All individuals have a pelvic floor, no matter the sex. Despite this fact, the pelvic floor has largely been left out of orthopedic, fitness, and sports education and assessment. Therefore, the pelvic floor is frequently thought of as a “taboo” region of concern that is discussed only during and after pregnancy.


Why is the pelvic floor important? The transversus abdominis (TrA) (Figure 1), diaphragm, pelvic floor muscles (PFM), and multifidus function together to provide spinal support by managing IAP (16). This system has been described by a variety of visual models including a cylinder, a soda can, and a piston (17). As described by Richardson et al. (18), the TrA serves as the wall of the system, with the pelvic floor as the base and the diaphragm as the top. The pelvic floor is the missing link in previous core discussions that ignore the bottom of the soda can. One study even concluded that the pelvic floor has a greater influence on low back pain compared with abdominal muscles (19).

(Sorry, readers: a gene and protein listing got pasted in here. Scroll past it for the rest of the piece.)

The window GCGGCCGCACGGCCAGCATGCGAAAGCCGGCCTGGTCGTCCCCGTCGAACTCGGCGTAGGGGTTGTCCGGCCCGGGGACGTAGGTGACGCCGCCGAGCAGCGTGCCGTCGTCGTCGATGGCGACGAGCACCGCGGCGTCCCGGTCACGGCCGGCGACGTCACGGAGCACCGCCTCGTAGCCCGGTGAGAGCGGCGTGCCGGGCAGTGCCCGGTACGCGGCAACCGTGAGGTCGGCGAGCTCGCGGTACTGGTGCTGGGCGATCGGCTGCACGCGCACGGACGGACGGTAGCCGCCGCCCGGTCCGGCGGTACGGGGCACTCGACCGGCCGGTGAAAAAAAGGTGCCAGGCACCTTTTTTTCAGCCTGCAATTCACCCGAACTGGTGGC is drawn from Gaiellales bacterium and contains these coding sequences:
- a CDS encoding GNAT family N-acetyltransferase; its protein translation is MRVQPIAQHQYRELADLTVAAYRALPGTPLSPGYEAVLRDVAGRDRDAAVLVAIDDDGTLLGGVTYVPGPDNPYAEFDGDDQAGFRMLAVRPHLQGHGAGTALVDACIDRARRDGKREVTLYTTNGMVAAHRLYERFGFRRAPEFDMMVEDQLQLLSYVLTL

Figure 1: 

The TrA originates from the lateral one-third of the inguinal ligament, the anterior two-thirds of the inner lip of the iliac crest, lateral tensor fascia latae, and internal aspects of the lower six costal cartilages, where it also connects to the diaphragm. There are also fascial and muscular connections connecting the TrA to the internal oblique and rectus abdominis muscles. The TrA assists with stability and helps manage IAP with the PFM, diaphragm, and multifidus.